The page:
Frazier was the Tigers 3rd round choice in the 2004 draft, out of Rutgers, where his brother is currently a standout and projected high draft choice this June. After capping a very impressive college career with a .382/.457/.657 line during his senior campaign, Frazier took his act to Oneonta of the New York-Penn League, where he promptly started driving the ball all over the yard. Through 20 games, Jeff had posted a .304/.387/.430 line, in a league dominated by pitching. Frazier was just establishing himself as a player to watch in the Tigers system, when an inside pitch broke a bone in his arm, cutting his professional debut short.
A promotion to West Michigan in 2005 challenged Jeff with his first taste of full-season ball. Jeff started off slow, but through the season's final 87 games, he posted a .313/.371/.504 line to help push the Whitecaps towards the playoffs. His second half efforts also helped him take home the TigsTown West Michigan Player of the Month Award for July, and a MiLB.com Midwest League Player of the Week Award as well. By season's end, Jeff had established himself as the ‘Caps offensive leader, and subsequently was named the team's Player of the Year by TigsTown.
The 2006 season picked up where 2005 left off, as Jeff posted a nifty .293/.333/.505 line through the season's first 24 games, and was named TigsTown's Lakeland Player of the Month. From there, it was all down hill, as he posted an inept .213/.266/.309 line through the remaining 111 games, leaving many to wonder what the future had in store for a player with such high hopes.
(Ed. Note: This scouting report was accurate as of the spring of 2007, Frazer's game has changed slightly as he's developed over time. Most notably, his athleticism has declined slightly as he's aged, and the power swing has developed more.)
Frazier has a long, lean body that appears all arms and legs. A lanky, well conditioned athlete, Frazier has exceptional coordination and surprising strength. He uses a short, compact swing to spray line drives to all fields, with some homerun power. With added strength, and improved technique, Frazier could add loft, subsequently driving the ball out of the park with more regularity. He understands the strike zone well, and is learning to find his pitch to drive, which could help take him to the next level offensively.
He has average speed and good instincts and puts them towards an overall average defensive rating. Along with his solid defensive skills, Frazier has a strong, accurate arm that could get better with added strength. His defensive package could play in either left or right field, and he could likely cover center in a pinch. His instincts are solid in all facets of the game, and he has a rare desire to learn that appears infectious amongst his teammates.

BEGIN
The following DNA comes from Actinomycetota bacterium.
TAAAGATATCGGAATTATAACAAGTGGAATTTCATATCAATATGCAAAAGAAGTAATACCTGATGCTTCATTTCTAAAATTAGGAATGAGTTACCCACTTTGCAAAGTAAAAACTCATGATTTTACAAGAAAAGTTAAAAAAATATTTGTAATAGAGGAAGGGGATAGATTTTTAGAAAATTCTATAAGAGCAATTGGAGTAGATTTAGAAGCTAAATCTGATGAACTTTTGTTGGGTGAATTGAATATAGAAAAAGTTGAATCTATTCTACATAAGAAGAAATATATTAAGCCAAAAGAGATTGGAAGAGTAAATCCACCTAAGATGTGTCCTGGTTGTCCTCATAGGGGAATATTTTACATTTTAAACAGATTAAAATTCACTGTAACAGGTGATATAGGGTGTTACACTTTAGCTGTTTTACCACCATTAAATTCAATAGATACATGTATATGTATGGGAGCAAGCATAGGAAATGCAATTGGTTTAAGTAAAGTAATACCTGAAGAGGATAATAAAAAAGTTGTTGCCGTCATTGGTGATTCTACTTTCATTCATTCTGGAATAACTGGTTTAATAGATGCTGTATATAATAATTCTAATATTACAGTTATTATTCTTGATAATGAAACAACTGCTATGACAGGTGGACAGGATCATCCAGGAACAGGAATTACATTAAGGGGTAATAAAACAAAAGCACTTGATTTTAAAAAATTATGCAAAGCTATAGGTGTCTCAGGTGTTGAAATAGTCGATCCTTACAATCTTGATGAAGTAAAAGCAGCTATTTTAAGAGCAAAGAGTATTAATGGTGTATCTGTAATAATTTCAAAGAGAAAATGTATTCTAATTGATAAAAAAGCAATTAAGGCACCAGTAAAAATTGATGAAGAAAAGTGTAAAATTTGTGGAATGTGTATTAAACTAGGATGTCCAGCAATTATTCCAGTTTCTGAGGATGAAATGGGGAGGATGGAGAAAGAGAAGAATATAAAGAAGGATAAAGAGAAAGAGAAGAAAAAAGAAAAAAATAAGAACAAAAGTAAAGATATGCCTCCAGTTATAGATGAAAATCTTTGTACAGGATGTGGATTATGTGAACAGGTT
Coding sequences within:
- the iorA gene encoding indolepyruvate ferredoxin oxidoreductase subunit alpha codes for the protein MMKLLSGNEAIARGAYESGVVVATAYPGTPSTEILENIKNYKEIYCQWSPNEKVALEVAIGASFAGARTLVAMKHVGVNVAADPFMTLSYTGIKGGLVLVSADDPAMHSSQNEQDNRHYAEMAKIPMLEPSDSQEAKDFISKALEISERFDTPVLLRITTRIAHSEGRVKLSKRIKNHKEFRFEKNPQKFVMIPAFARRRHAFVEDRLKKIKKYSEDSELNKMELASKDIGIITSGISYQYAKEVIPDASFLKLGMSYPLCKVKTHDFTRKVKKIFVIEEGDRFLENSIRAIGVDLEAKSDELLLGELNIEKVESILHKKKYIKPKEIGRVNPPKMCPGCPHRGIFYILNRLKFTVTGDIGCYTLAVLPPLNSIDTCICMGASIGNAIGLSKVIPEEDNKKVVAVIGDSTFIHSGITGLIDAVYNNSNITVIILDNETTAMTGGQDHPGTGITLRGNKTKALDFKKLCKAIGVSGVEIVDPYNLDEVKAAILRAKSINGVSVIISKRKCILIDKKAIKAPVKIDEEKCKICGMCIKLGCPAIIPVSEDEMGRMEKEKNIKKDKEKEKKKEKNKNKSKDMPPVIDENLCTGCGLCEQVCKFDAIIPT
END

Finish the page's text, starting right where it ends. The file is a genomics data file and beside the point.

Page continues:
Baseball is in his blood, as his older brother is currently a prospect in the Florida system, and as mentioned, his younger brother Todd, is expected to be a premium pick this summer. Even with his struggles this season, Jeff profiles as a very good 4th outfielder and with a few breaks, he could have a run of a couple seasons where he is a solid everyday corner outfielder.
Performance Level Team AB AVG 2B HR RBI SO BB OBP% SLG% A+
An errant fastball cost Frazier a good portion of his rookie campaign after breaking a bone in his forearm. Jeff showed no lingering effects from the injury during the 2005 or 2006 seasons, and it should be on no concern moving forward.
The 2006 season was a lost campaign for Frazier, and he'd do well to forget it ever happened. Once he started to struggle in May, he pressed and tried to do too much. His swing got long, he became anxious at the plate, and basically every part of his game collapsed. Despite this, there is still potential for Frazier to turn it around and get to the Major Leagues.
The Mariners could opt to have Frazier repeat High-A in the California League, or they could push him to San Antonio to continue challenging him. Once considered a good bet to make a quick path to the bigs in some capacity, he has fallen behind that pace significantly. Don't be surprised to see Frazier rebound in a huge way this season, and he should re-establish himself on the prospect radar.
Mark Anderson covers the Tigers' minor league system and all of minor league baseball for TigsTown.com. He can be reached at Mark@TigsTown.com.